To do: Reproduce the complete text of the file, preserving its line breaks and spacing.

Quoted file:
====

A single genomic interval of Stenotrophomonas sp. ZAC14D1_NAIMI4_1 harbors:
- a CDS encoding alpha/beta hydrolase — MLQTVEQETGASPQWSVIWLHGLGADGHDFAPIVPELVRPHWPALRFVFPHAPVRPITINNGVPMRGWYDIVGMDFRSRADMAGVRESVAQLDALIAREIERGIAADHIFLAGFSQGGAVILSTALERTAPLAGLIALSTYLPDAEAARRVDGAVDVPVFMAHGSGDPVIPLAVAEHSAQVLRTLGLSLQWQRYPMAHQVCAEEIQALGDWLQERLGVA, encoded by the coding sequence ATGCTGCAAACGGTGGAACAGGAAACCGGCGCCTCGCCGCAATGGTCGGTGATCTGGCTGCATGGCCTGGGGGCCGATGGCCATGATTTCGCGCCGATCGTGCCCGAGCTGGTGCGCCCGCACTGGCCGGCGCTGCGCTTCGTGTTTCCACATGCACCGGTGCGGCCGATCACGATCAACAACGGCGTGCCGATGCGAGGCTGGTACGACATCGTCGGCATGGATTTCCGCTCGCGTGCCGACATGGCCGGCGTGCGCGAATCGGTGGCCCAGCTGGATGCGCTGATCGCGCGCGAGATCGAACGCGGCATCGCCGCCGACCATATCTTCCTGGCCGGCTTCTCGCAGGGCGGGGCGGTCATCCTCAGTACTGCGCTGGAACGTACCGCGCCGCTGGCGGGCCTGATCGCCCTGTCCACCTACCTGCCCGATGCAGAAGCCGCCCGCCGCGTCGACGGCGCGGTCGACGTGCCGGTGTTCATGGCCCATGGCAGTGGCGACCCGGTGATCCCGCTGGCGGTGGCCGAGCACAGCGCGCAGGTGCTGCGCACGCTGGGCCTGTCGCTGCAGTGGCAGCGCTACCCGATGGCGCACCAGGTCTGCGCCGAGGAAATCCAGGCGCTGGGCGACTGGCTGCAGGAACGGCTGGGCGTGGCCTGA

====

A single genomic interval of Stenotrophomonas sp. ZAC14D1_NAIMI4_1 harbors:
- a CDS encoding alpha/beta hydrolase — MLQTVEQETGASPQWSVIWLHGLGADGHDFAPIVPELVRPHWPALRFVFPHAPVRPITINNGVPMRGWYDIVGMDFRSRADMAGVRESVAQLDALIAREIERGIAADHIFLAGFSQGGAVILSTALERTAPLAGLIALSTYLPDAEAARRVDGAVDVPVFMAHGSGDPVIPLAVAEHSAQVLRTLGLSLQWQRYPMAHQVCAEEIQALGDWLQERLGVA, encoded by the coding sequence ATGCTGCAAACGGTGGAACAGGAAACCGGCGCCTCGCCGCAATGGTCGGTGATCTGGCTGCATGGCCTGGGGGCCGATGGCCATGATTTCGCGCCGATCGTGCCCGAGCTGGTGCGCCCGCACTGGCCGGCGCTGCGCTTCGTGTTTCCACATGCACCGGTGCGGCCGATCACGATCAACAACGGCGTGCCGATGCGAGGCTGGTACGACATCGTCGGCATGGATTTCCGCTCGCGTGCCGACATGGCCGGCGTGCGCGAATCGGTGGCCCAGCTGGATGCGCTGATCGCGCGCGAGATCGAACGCGGCATCGCCGCCGACCATATCTTCCTGGCCGGCTTCTCGCAGGGCGGGGCGGTCATCCTCAGTACTGCGCTGGAACGTACCGCGCCGCTGGCGGGCCTGATCGCCCTGTCCACCTACCTGCCCGATGCAGAAGCCGCCCGCCGCGTCGACGGCGCGGTCGACGTGCCGGTGTTCATGGCCCATGGCAGTGGCGACCCGGTGATCCCGCTGGCGGTGGCCGAGCACAGCGCGCAGGTGCTGCGCACGCTGGGCCTGTCGCTGCAGTGGCAGCGCTACCCGATGGCGCACCAGGTCTGCGCCGAGGAAATCCAGGCGCTGGGCGACTGGCTGCAGGAACGGCTGGGCGTGGCCTGA